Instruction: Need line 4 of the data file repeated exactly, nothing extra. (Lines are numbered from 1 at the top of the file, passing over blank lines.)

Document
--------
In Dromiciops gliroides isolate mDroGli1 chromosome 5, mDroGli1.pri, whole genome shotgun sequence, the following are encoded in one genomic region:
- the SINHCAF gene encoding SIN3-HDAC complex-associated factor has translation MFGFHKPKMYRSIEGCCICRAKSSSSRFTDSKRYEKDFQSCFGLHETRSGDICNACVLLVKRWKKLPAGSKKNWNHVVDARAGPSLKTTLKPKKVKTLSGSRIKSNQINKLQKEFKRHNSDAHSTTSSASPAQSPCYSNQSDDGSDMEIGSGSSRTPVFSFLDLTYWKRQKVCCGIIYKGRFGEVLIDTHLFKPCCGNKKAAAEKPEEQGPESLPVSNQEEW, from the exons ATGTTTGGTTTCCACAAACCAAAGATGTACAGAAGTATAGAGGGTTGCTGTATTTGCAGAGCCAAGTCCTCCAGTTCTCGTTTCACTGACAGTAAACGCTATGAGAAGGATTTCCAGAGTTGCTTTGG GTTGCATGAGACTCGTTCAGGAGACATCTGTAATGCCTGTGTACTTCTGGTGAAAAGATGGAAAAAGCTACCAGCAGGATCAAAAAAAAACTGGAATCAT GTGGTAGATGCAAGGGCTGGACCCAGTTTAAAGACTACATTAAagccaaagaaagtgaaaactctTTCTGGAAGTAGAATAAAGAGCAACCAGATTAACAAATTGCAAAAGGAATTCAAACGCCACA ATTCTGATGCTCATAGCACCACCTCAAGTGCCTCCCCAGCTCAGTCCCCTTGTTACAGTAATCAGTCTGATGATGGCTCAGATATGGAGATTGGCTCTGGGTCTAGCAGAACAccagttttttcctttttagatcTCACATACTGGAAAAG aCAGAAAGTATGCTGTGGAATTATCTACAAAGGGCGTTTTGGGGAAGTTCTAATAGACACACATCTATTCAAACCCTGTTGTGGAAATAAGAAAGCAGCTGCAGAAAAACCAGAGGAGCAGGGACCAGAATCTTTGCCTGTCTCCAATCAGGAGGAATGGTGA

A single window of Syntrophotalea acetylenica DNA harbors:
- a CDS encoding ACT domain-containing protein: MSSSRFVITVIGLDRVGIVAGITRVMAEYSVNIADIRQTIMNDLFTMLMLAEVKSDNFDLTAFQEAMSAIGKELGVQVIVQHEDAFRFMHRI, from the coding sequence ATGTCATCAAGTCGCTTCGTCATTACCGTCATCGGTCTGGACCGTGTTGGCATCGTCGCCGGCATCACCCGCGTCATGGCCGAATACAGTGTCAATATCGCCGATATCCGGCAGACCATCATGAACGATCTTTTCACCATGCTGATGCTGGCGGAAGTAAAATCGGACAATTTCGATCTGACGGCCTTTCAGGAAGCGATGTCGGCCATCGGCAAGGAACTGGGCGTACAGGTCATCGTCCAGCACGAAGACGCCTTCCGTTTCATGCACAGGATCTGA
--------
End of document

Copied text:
- a CDS encoding ACT domain-containing protein: MSSSRFVITVIGLDRVGIVAGITRVMAEYSVNIADIRQTIMNDLFTMLMLAEVKSDNFDLTAFQEAMSAIGKELGVQVIVQHEDAFRFMHRI, from the coding sequence ATGTCATCAAGTCGCTTCGTCATTACCGTCATCGGTCTGGACCGTGTTGGCATCGTCGCCGGCATCACCCGCGTCATGGCCGAATACAGTGTCAATATCGCCGATATCCGGCAGACCATCATGAACGATCTTTTCACCATGCTGATGCTGGCGGAAGTAAAATCGGACAATTTCGATCTGACGGCCTTTCAGGAAGCGATGTCGGCCATCGGCAAGGAACTGGGCGTACAGGTCATCGTCCAGCACGAAGACGCCTTCCGTTTCATGCACAGGATCTGA